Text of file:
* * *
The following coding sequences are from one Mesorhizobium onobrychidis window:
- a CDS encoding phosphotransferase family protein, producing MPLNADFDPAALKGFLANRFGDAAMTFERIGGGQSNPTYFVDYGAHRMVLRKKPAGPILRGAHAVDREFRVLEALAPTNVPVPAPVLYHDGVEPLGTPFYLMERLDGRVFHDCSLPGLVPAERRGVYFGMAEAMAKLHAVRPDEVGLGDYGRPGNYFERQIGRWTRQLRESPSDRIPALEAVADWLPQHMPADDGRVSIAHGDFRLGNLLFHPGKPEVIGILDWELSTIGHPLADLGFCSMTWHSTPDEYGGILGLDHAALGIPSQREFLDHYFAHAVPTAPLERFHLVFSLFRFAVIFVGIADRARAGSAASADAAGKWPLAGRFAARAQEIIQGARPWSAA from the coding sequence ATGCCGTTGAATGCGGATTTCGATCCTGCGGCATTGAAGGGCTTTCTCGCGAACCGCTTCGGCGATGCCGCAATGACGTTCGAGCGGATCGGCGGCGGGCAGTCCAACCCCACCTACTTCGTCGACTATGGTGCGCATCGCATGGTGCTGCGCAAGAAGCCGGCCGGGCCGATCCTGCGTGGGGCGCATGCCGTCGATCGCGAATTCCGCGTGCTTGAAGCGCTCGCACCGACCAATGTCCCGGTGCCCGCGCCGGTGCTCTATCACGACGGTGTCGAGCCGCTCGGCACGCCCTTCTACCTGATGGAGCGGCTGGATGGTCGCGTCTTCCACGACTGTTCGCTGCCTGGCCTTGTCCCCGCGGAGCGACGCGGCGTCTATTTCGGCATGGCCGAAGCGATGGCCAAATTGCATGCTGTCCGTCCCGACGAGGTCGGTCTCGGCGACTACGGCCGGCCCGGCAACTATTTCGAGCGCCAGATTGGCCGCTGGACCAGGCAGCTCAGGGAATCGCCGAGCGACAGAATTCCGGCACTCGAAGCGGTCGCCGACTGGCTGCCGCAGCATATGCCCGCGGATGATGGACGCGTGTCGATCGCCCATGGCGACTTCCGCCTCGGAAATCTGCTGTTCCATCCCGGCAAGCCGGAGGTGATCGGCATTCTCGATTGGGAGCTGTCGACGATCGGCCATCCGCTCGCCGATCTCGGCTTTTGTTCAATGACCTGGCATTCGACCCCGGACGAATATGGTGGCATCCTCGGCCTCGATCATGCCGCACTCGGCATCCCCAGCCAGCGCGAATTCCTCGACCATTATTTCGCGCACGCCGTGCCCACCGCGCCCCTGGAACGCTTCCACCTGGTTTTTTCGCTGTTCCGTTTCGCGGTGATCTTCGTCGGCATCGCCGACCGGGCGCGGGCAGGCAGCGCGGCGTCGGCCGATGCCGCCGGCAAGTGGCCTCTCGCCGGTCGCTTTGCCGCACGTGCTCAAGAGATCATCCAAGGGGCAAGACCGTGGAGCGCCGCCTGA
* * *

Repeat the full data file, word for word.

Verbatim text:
The following coding sequences are from one Mesorhizobium onobrychidis window:
- a CDS encoding phosphotransferase family protein, producing MPLNADFDPAALKGFLANRFGDAAMTFERIGGGQSNPTYFVDYGAHRMVLRKKPAGPILRGAHAVDREFRVLEALAPTNVPVPAPVLYHDGVEPLGTPFYLMERLDGRVFHDCSLPGLVPAERRGVYFGMAEAMAKLHAVRPDEVGLGDYGRPGNYFERQIGRWTRQLRESPSDRIPALEAVADWLPQHMPADDGRVSIAHGDFRLGNLLFHPGKPEVIGILDWELSTIGHPLADLGFCSMTWHSTPDEYGGILGLDHAALGIPSQREFLDHYFAHAVPTAPLERFHLVFSLFRFAVIFVGIADRARAGSAASADAAGKWPLAGRFAARAQEIIQGARPWSAA from the coding sequence ATGCCGTTGAATGCGGATTTCGATCCTGCGGCATTGAAGGGCTTTCTCGCGAACCGCTTCGGCGATGCCGCAATGACGTTCGAGCGGATCGGCGGCGGGCAGTCCAACCCCACCTACTTCGTCGACTATGGTGCGCATCGCATGGTGCTGCGCAAGAAGCCGGCCGGGCCGATCCTGCGTGGGGCGCATGCCGTCGATCGCGAATTCCGCGTGCTTGAAGCGCTCGCACCGACCAATGTCCCGGTGCCCGCGCCGGTGCTCTATCACGACGGTGTCGAGCCGCTCGGCACGCCCTTCTACCTGATGGAGCGGCTGGATGGTCGCGTCTTCCACGACTGTTCGCTGCCTGGCCTTGTCCCCGCGGAGCGACGCGGCGTCTATTTCGGCATGGCCGAAGCGATGGCCAAATTGCATGCTGTCCGTCCCGACGAGGTCGGTCTCGGCGACTACGGCCGGCCCGGCAACTATTTCGAGCGCCAGATTGGCCGCTGGACCAGGCAGCTCAGGGAATCGCCGAGCGACAGAATTCCGGCACTCGAAGCGGTCGCCGACTGGCTGCCGCAGCATATGCCCGCGGATGATGGACGCGTGTCGATCGCCCATGGCGACTTCCGCCTCGGAAATCTGCTGTTCCATCCCGGCAAGCCGGAGGTGATCGGCATTCTCGATTGGGAGCTGTCGACGATCGGCCATCCGCTCGCCGATCTCGGCTTTTGTTCAATGACCTGGCATTCGACCCCGGACGAATATGGTGGCATCCTCGGCCTCGATCATGCCGCACTCGGCATCCCCAGCCAGCGCGAATTCCTCGACCATTATTTCGCGCACGCCGTGCCCACCGCGCCCCTGGAACGCTTCCACCTGGTTTTTTCGCTGTTCCGTTTCGCGGTGATCTTCGTCGGCATCGCCGACCGGGCGCGGGCAGGCAGCGCGGCGTCGGCCGATGCCGCCGGCAAGTGGCCTCTCGCCGGTCGCTTTGCCGCACGTGCTCAAGAGATCATCCAAGGGGCAAGACCGTGGAGCGCCGCCTGA